Politics Expected to Hinder New Zealand Businesses
Politics expected to hinder New Zealand businesses
Technology still at the forefront of executives minds
New Zealand’s recent election and the political uncertainty which has followed is having a major impact on business sentiment, with seven in ten businesses indicating politics will influence their ability to grow in the next 12 months.
This is one of the key findings from the latest Alleasing Equipment Demand Index, and it comes after the rapid emergence of Labour leader Jacinda Ardern, who has been confirmed as the country’s youngest Prime Minister in a coalition Government.
Upper corporate businesses were most sensitive to the political environment, with 77.5 per cent expecting politics to have some impact on their business. For SMEs, the figure was 70.4 per cent against a national average of 71.2 per cent.
The SME constituency have traditionally been the heartland of the National Party, and this segment showed less sensitivity to politics as they pondered the possibility of a Labour Government. Of upper corporates, 77.5 per cent anticipate an impact on their business, opposed to 70.4 per cent of SMEs.
At industry level, hospitality is the most wary of the potential impact that politics could have, with 76.9 per cent expecting politics to impact them in some way. A quarter of manufacturing businesses expect a significant impact from the political environment, while the figure from the agriculture, fishing and forestry sector was 22.8 per cent. This fell away to 11.1 per cent in the transport sector, and 9.1 per cent in construction.
Daniel Blizzard, chief executive of Alleasing, said it is clear the recent New Zealand election has been a focal point for businesses across the country, with many concerned with how the results would impact their operations.
“Seven in ten businesses have demonstrated concern regarding the impact the election result will have on their business,” noted Mr. Blizzard.
“‘Jacindamania’ has had a major influence on business sentiment, and now that Ardern is Prime Minister in what could be a volatile coalition, we expect the business sector will be watching the new Government’s movements closely, particularly at the beginning of 2018.”
Although there could be a period of political volatility, the Organisation for Economic Co-operation and (OECD) is forecasting that the New Zealand economy will continue its strong growth trajectory. This could relieve some pressure on the new Government as it settles into the Beehive in Wellington.
Under the National Party, the New Zealand economy has gone from being one of the most regulated in the OECD, to one of the most open according to the 2017 Index of Economic Freedom by the Heritage Foundation.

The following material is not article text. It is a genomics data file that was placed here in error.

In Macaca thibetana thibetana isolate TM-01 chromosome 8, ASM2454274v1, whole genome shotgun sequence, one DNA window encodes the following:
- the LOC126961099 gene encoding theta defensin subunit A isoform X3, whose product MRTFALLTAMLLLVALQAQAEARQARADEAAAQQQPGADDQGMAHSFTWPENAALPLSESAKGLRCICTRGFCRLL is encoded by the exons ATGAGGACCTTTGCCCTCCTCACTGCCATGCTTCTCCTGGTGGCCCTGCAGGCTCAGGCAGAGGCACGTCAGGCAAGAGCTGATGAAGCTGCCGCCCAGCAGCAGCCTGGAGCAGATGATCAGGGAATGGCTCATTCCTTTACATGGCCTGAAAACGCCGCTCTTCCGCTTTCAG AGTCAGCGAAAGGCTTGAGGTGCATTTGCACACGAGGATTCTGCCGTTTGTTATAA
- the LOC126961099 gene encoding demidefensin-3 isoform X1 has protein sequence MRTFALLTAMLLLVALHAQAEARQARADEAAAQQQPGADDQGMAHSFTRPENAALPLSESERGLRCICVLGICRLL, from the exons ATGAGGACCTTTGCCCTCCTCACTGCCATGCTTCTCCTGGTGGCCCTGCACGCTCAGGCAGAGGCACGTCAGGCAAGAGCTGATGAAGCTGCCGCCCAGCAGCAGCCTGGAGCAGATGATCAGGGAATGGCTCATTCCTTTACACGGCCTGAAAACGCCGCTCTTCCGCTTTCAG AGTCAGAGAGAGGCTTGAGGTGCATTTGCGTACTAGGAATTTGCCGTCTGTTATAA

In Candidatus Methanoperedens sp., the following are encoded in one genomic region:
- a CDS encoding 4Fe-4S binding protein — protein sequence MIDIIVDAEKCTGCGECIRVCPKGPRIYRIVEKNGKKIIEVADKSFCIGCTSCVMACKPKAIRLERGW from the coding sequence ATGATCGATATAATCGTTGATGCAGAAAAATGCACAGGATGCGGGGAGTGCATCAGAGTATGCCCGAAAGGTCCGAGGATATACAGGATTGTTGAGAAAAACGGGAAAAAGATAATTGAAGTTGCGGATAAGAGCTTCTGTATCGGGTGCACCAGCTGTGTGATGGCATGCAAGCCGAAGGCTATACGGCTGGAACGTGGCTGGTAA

New Zealand businesses are now more exposed to international competition than ever before. While the ability to compete with these businesses is a key driver for a number of firms to upgrade to the latest technology (16.4 per cent), a greater number of firms are concerned with their ability to compete against their local competitors. This was cited as the biggest issue for 22.4 per cent of executives should they not upgrade.
Alleasing’s Daniel Blizzard notes that among New Zealand businesses, the manufacturing sector is the most sensitive to international competition.
“While 16.4 per cent of New Zealand business said failure to upgrade technology exposes them to international rivals, the figure among manufacturers is 28.6 per cent,” Mr Blizzard said.
“With Chinese manufacturers leading the way in implementing automation and industry 4.0 technology, this sector’s concern is understandable.
The Index reveals that some businesses are reacting to these pressures, with 47.6 per cent of businesses planning to increase their asset base this (December) quarter. Of those businesses, 23.5 per cent intend to acquire automation equipment, drones, artificial intelligence and big data.
“New Zealand businesses are beginning to embrace transformation. This is a good start because the opportunities that come with implementing Industry 4.0 technology will increase productivity and attract more capital to the country.”
To date, Alleasing Index data continues to track the percentage of businesses planning to acquire assets in the next quarter in-line with trends in Statistics New Zealand data on Gross Capital Formation over the first two quarters of 2017.
Matching the Index forecast for third quarter of the 2017 calendar year, Trading Economics is also forecasting a slight dip in Capital Formation for this period.